The History Of Our National Anthem

A large crowd gathered last September to celebrate the 195th anniversary of “The Star Spangled Banner” at Fort McHenry National Monument and Historic Shrine in Baltimore. Another crowd will gather at the same site on September 10-12 for another celebration.

Francis Scott Key was inspired by a scene during the Battle of Baltimore that motivated the lawyer from Washington, D.C. to pen a poem about the American flag, and the verses became the lyrics to our national anthem, according to an article written by Stuart Englert for the July 3rd issue of American Profile.

On September 13, 1814 a fleet of British ships attacked Fort McHenry firing bombs and rockets during a 25 hour bombardment of the star shaped fort. When morning dawned Key, who was negotiating the release of an American prisoner aboard a ship anchored in the harbor, saw a large American flag flying over Fort McHenry signifying that his countrymen had prevailed. He took a letter from his pocket and on the back wrote the immortal words “O say can you see by the dawn’s early light” as the British fleet sailed out of the harbor.

Key’s four verse poem which was originally titled “Defense of Fort McHenry” was written to the tune of a drinking song known well by the British. It was published in newspapers across the country and was renamed “The Star Spangled Banner” eventually being adopted as our national anthem in 1931.

Today the national anthem is sung at the inauguration of presidents, at school functions, sporting events and other gatherings. A Harris poll done in 2004 found that only 39 percent of Americans know all the words to the song and fewer know the story behind the words.

Although the song is difficult for some people to sing it tells the story of a freedom loving people’s triumph over the most powerful military in the world. Dan Esmond, founder of the National Anthem Celebration says, “What we want to do is teach the story of the song and celebrate the song. We believe that if you know the story behind the words of the song and what they mean you will have a greater appreciation of the song.”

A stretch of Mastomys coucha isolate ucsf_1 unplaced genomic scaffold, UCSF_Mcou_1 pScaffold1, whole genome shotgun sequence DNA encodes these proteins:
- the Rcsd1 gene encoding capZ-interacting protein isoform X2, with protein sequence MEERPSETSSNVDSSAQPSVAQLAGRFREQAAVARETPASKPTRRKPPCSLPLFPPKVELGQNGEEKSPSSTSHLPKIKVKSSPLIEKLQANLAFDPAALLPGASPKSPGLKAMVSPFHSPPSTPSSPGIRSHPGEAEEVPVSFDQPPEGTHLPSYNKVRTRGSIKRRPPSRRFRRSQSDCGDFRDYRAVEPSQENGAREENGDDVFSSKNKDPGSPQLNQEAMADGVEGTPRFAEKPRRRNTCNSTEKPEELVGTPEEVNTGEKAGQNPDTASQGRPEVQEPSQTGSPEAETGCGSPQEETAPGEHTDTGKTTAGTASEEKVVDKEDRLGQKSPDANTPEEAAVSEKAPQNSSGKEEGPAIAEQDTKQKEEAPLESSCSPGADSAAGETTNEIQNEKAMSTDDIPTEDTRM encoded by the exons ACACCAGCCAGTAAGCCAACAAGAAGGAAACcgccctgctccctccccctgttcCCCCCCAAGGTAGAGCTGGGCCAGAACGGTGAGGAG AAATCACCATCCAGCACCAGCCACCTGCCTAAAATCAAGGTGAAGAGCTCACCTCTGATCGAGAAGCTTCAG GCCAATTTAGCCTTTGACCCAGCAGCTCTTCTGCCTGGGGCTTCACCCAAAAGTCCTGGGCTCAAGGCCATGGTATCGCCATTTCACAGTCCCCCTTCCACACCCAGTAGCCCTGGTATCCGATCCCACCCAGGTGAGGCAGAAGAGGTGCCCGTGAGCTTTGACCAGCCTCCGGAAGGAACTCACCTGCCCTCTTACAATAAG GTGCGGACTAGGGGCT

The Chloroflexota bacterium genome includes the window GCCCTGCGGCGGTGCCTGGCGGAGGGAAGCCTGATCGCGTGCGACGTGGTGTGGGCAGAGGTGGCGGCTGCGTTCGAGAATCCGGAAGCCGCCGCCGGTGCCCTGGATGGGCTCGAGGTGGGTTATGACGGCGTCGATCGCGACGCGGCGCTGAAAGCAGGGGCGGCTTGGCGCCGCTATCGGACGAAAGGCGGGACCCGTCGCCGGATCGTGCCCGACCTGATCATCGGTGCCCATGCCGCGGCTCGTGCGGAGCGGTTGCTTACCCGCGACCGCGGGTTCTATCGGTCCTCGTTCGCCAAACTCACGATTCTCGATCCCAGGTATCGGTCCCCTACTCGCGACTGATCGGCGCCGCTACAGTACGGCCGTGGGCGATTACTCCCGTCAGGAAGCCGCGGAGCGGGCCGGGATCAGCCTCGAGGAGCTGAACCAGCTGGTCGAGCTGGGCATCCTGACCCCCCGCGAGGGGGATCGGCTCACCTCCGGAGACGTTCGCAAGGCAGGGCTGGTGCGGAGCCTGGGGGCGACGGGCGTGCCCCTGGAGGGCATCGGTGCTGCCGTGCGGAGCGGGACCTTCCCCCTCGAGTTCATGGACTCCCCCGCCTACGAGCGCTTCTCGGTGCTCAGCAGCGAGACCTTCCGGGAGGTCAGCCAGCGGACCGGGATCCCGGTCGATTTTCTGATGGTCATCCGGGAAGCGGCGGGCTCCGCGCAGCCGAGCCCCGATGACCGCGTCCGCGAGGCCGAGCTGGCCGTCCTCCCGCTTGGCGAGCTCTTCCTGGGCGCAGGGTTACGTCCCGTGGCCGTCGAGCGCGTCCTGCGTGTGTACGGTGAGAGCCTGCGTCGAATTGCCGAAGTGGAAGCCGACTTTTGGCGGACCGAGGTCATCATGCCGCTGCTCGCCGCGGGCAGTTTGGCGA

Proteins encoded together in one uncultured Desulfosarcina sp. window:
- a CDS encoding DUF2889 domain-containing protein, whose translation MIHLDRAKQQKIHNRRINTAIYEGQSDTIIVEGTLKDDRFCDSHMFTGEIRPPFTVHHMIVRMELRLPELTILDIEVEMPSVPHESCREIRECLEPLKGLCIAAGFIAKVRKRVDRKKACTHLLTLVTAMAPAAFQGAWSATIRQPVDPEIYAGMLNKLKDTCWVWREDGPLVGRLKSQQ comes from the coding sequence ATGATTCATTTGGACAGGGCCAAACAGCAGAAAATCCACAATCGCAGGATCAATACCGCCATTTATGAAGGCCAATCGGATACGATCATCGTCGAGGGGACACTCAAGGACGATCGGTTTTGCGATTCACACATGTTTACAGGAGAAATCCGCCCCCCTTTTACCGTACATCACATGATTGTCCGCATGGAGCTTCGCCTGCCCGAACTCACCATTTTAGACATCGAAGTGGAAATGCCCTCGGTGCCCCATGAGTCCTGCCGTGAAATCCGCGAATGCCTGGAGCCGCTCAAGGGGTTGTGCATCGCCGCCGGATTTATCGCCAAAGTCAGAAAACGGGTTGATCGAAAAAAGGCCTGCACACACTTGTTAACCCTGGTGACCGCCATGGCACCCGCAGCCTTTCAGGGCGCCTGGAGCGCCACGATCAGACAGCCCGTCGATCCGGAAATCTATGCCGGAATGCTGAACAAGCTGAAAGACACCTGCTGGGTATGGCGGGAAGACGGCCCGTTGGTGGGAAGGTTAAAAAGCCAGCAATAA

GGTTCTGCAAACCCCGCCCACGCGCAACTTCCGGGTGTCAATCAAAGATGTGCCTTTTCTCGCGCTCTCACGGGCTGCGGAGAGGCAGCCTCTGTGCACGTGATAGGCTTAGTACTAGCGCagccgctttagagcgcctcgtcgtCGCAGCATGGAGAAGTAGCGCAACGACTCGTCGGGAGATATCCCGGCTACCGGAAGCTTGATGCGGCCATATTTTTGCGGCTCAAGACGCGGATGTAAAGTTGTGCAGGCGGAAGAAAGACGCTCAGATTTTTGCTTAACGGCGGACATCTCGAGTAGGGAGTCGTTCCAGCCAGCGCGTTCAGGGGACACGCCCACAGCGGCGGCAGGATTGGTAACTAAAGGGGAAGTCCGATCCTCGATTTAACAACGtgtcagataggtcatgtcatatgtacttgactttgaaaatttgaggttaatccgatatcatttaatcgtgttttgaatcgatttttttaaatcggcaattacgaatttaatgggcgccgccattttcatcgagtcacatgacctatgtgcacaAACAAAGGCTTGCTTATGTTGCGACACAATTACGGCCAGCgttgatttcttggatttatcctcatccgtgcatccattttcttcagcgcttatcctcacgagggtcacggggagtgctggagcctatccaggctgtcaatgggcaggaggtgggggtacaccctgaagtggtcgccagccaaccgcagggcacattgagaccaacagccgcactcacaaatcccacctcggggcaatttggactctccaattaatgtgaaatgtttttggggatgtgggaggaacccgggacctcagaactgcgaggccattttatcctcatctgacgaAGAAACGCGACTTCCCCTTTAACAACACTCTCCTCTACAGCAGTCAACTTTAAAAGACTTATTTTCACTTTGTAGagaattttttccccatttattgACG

The flag that flew over Fort McHenry and inspired the national anthem is on display at the National Museum of American History in Washington, D.C. which was opened in 2008. Each year millions of people file past the faded and fragile flag which is displayed on a tilted, illuminated table. It is an emotional moment for most visitors when they see the flag and understand what it means. It represents the moment when the fate of our nation was at stake and America prevailed.

The flag has been on almost continuous display since 1907 and now measures 30 by 34 feet. It was loaned to the Smithsonian Institute by the commander of Fort McHenry and was made a permanent gift in 1912. The flag is now about eight feet shorter than it was originally because pieces of the banner were cut off and given to friends as souvenirs by the commander.

While the flag that flew over Fort McHenry is not as large or as vibrant as it was in 1814 the song inspired by the banner remains as stirring to patriotic Americans today as it was nearly two centuries ago. “The song belongs to everyone. I think it is important for this generation and generations to come to pass on the history of the song,” Esmond said.

“O say can you see by the dawn’s early light.”